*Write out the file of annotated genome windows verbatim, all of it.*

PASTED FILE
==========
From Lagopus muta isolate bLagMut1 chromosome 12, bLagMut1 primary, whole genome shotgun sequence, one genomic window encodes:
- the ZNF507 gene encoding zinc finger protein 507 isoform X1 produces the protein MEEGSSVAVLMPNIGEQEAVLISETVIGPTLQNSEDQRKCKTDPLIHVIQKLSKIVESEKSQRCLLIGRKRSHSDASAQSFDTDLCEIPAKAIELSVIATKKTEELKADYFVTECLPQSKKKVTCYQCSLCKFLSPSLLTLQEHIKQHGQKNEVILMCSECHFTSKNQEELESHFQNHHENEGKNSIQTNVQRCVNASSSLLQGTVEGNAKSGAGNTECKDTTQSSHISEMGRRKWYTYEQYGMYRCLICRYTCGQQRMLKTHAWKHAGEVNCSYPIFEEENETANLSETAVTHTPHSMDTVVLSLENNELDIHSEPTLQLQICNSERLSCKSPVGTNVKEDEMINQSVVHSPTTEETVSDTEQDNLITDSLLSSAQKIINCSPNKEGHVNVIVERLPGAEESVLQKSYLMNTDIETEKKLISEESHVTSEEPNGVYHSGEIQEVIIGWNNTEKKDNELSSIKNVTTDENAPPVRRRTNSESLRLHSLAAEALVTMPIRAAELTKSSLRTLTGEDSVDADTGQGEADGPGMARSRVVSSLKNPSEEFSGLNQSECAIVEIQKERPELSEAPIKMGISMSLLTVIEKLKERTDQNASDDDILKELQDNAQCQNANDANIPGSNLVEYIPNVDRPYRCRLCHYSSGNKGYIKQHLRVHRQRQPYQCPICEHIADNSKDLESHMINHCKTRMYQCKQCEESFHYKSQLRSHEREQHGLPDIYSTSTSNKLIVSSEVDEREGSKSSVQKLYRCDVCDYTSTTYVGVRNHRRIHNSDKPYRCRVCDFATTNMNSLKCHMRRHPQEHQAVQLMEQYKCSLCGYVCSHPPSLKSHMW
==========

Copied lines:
From Lagopus muta isolate bLagMut1 chromosome 12, bLagMut1 primary, whole genome shotgun sequence, one genomic window encodes:
- the ZNF507 gene encoding zinc finger protein 507 isoform X1 produces the protein MEEGSSVAVLMPNIGEQEAVLISETVIGPTLQNSEDQRKCKTDPLIHVIQKLSKIVESEKSQRCLLIGRKRSHSDASAQSFDTDLCEIPAKAIELSVIATKKTEELKADYFVTECLPQSKKKVTCYQCSLCKFLSPSLLTLQEHIKQHGQKNEVILMCSECHFTSKNQEELESHFQNHHENEGKNSIQTNVQRCVNASSSLLQGTVEGNAKSGAGNTECKDTTQSSHISEMGRRKWYTYEQYGMYRCLICRYTCGQQRMLKTHAWKHAGEVNCSYPIFEEENETANLSETAVTHTPHSMDTVVLSLENNELDIHSEPTLQLQICNSERLSCKSPVGTNVKEDEMINQSVVHSPTTEETVSDTEQDNLITDSLLSSAQKIINCSPNKEGHVNVIVERLPGAEESVLQKSYLMNTDIETEKKLISEESHVTSEEPNGVYHSGEIQEVIIGWNNTEKKDNELSSIKNVTTDENAPPVRRRTNSESLRLHSLAAEALVTMPIRAAELTKSSLRTLTGEDSVDADTGQGEADGPGMARSRVVSSLKNPSEEFSGLNQSECAIVEIQKERPELSEAPIKMGISMSLLTVIEKLKERTDQNASDDDILKELQDNAQCQNANDANIPGSNLVEYIPNVDRPYRCRLCHYSSGNKGYIKQHLRVHRQRQPYQCPICEHIADNSKDLESHMINHCKTRMYQCKQCEESFHYKSQLRSHEREQHGLPDIYSTSTSNKLIVSSEVDEREGSKSSVQKLYRCDVCDYTSTTYVGVRNHRRIHNSDKPYRCRVCDFATTNMNSLKCHMRRHPQEHQAVQLMEQYKCSLCGYVCSHPPSLKSHMW